A developer seeking village approval to build a supermarket off Old Riverhead Road in Westhampton Beach repeated a request last week that a public hearing be held on the issue—and at least one village trustee later said he would favor scheduling such a forum.
Trustee Charlie Palmer said he would support holding a hearing for Westhampton developer Andrew Mendelson, of LSM Development, the owner of two adjacent properties, totaling 4.2 acres, along the west side of the road. They are zoned B-3 business and I-1 industrial, which does not permit the construction of supermarkets; those businesses are only allowed in the B-1 business zone along Main Street and Sunset Avenue in the village.
The developer has appeared before the board on numerous occasions in recent years to request that it add the words “grocery store” to its definition of a B-3 zone in its master plan, thereby permitting him to build one on his property.
“It’s a hearing that would bring issues to the table,” Mr. Palmer said this week. He explained that it would be an opportunity for residents to discuss their ideas and state whether they support the change.
But other board members are not as enthusiastic, mostly because of the expense of updating the master plan to accommodate Mr. Mendelson.
“We’re not obligated to do anything,” Mayor Conrad Teller said on Tuesday, later adding that other board members could view things differently.
The mayor added that the issue will be discussed at the next trustees
’ meeting, possibly with a resolution, though he said he did not know what the document would say. The board’s next meeting is scheduled for Thursday, June 6, at 7 p.m.
Trustee Ralph Urban said this week he is uncertain where he stands on the issue, while Trustee Patricia DiBenedetto said she would support the board revisiting the master plan.
“I think the dynamics of the village have changed,” she said. “I think that’s the next logical step and how we need to look at this in order to make progress.”
Deputy Mayor Hank Tucker did not return calls seeking comment.
During a work session on May 22, Village Attorney Richard Haefeli told the board that it would need to amend its master plan, a lengthy and costly process, in order to accommodate Mr. Mendelson. The village master plan was first adopted in 1999 and last revisited and updated in 2007.
Village Planner Kyle Collins also attended the meeting to discuss the master plan, which outlines development and zoning regulations, and makes recommendations for future development. Under New York State village law, once a village adopts a master plan, all subsequent land use regulations must be in accordance with its recommendations. Allowing a grocery store in the B-3 zone would be contrary to the objectives that the village plan outlines, Mr. Collins said.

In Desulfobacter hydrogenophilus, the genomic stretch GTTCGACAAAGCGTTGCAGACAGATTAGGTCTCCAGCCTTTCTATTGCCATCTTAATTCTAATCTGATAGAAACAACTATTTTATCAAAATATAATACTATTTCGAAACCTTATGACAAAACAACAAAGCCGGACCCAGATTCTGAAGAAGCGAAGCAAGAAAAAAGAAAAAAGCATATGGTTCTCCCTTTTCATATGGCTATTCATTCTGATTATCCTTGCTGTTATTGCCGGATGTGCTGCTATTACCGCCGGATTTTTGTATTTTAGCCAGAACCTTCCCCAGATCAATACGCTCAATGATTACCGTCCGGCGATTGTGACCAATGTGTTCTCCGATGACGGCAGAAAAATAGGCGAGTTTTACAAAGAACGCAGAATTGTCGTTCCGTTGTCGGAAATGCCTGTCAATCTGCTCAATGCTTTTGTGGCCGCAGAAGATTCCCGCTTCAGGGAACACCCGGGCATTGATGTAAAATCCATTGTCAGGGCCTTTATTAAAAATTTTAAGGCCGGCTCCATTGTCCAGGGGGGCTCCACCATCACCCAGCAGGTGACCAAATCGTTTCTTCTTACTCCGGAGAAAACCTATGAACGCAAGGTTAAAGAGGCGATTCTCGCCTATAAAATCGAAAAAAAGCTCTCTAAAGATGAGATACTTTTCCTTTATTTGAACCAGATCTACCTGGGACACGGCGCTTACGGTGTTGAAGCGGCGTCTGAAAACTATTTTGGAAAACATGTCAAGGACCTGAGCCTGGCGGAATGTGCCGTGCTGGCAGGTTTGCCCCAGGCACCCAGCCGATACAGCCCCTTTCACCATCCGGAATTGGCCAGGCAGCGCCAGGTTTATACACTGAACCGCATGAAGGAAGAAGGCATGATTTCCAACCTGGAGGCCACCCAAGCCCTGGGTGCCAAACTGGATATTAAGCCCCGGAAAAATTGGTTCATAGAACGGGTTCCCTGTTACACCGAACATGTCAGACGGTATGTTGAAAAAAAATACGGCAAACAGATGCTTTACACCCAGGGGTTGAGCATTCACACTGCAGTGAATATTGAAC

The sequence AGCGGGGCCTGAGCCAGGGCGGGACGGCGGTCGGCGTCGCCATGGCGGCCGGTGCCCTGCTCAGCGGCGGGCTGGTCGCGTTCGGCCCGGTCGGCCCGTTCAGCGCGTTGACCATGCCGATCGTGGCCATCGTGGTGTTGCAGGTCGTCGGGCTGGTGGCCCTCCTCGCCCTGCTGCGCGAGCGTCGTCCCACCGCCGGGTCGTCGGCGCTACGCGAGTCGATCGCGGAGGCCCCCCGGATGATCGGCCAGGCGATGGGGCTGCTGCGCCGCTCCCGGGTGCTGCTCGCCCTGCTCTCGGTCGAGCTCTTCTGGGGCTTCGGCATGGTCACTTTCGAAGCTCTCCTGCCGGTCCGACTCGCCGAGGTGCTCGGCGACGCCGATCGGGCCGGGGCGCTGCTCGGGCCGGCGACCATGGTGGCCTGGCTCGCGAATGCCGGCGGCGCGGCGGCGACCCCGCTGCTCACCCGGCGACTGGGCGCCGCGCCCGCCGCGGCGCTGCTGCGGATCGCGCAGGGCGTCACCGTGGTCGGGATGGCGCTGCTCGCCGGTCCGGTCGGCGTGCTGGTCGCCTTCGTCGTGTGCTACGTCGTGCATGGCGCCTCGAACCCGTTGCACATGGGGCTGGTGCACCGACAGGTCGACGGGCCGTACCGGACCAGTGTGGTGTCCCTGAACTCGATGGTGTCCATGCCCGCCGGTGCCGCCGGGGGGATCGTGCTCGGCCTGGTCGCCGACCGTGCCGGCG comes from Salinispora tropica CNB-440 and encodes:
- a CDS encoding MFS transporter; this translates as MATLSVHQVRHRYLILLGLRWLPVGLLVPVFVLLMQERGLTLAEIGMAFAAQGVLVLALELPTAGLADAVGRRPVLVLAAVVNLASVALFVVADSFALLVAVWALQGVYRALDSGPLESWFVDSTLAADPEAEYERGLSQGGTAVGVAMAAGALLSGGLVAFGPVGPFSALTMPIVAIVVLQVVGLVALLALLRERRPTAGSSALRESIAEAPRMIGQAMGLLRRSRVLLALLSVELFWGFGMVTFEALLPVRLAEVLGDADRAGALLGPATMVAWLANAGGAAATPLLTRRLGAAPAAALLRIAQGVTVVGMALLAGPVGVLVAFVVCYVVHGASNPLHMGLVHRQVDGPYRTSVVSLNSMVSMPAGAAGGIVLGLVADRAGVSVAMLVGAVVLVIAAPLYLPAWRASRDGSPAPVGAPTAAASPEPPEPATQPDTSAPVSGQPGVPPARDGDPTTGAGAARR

He explained further that the B-3 zone, located along the highways, was designed to permit vehicle-friendly commercial businesses, such as wholesale or bulk-goods stores, that residents would not visit on a daily basis. That zone excludes uses that would compete directly with businesses in the downtown area, which is zoned B-1 and allows for more pedestrian-friendly businesses, such as those related to personal shopping and services.
Building and Zoning Administrator Paul Houlihan said Mr. Mendelson could file an application seeking a change of zone from B-3 to B-1, though the Village Board is not obligated to consider any such application if it determines that it is not consistent with the master plan, nor is it obligated to hold a public hearing. Mr. Haefeli said no one has ever submitted an application for a change of zone in the village.
During the work session, Mr. Mendelson’s attorney, Frank Isler of Riverhead, said if the board determined that the grocery store use was consistent with the master plan’s recommendations for the B-3 zone, an amendment would not be necessary.
“I think if you carefully read this plan independently,
you see that there is ample rational basis for you to find that what we’re asking you to amend is consistent with it,” Mr. Isler said.
He also asked the board to pass a resolution at its next meeting scheduling a hearing on the topic.
Also during last week’s work session, the board discussed the possibility of charging out-of-towners $25 for a day pass to visit the village’s two beaches—Rogers and Lashley—between Monday and Thursday to bring in additional revenue.
Some expressed concern that the lots would fill up quickly, forcing locals to park elsewhere, while others suggested raising the price and limiting the number of spaces for visitors.
The village currently charges year-round residents from Westhampton, Remsenburg, Speonk and Quiogue and seasonal Westhampton Beach renters $425 for the beach passes. The fee goes up to $725 for seasonal renters in Westhampton, Remsenburg, Speonk and Quiogue. Village residents can visit the beaches for free, while non-resident students, and motel and bed-and-breakfast guests are charged $10 a day.
Visitors from out of town are not currently permitted to use the beach on a daily basis.
Board members said they would discuss the idea again at the next meeting before a decision is made.